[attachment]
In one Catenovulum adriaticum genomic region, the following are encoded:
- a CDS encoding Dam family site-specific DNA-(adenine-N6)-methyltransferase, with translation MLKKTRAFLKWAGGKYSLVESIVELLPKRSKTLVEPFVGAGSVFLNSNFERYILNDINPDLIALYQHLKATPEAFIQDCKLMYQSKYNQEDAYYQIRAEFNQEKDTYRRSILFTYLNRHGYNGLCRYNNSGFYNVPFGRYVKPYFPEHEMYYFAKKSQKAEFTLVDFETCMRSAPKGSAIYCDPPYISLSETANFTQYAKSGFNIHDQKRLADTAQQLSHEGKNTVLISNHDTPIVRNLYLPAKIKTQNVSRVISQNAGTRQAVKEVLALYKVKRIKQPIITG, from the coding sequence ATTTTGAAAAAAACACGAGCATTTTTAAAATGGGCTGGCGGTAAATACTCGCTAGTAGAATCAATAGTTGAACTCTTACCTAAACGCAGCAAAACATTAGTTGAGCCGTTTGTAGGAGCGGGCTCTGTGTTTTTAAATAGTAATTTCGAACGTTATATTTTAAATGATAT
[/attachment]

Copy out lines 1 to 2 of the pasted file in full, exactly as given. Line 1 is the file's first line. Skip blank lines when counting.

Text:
In one Catenovulum adriaticum genomic region, the following are encoded:
- a CDS encoding Dam family site-specific DNA-(adenine-N6)-methyltransferase, with translation MLKKTRAFLKWAGGKYSLVESIVELLPKRSKTLVEPFVGAGSVFLNSNFERYILNDINPDLIALYQHLKATPEAFIQDCKLMYQSKYNQEDAYYQIRAEFNQEKDTYRRSILFTYLNRHGYNGLCRYNNSGFYNVPFGRYVKPYFPEHEMYYFAKKSQKAEFTLVDFETCMRSAPKGSAIYCDPPYISLSETANFTQYAKSGFNIHDQKRLADTAQQLSHEGKNTVLISNHDTPIVRNLYLPAKIKTQNVSRVISQNAGTRQAVKEVLALYKVKRIKQPIITG, from the coding sequence ATTTTGAAAAAAACACGAGCATTTTTAAAATGGGCTGGCGGTAAATACTCGCTAGTAGAATCAATAGTTGAACTCTTACCTAAACGCAGCAAAACATTAGTTGAGCCGTTTGTAGGAGCGGGCTCTGTGTTTTTAAATAGTAATTTCGAACGTTATATTTTAAATGATAT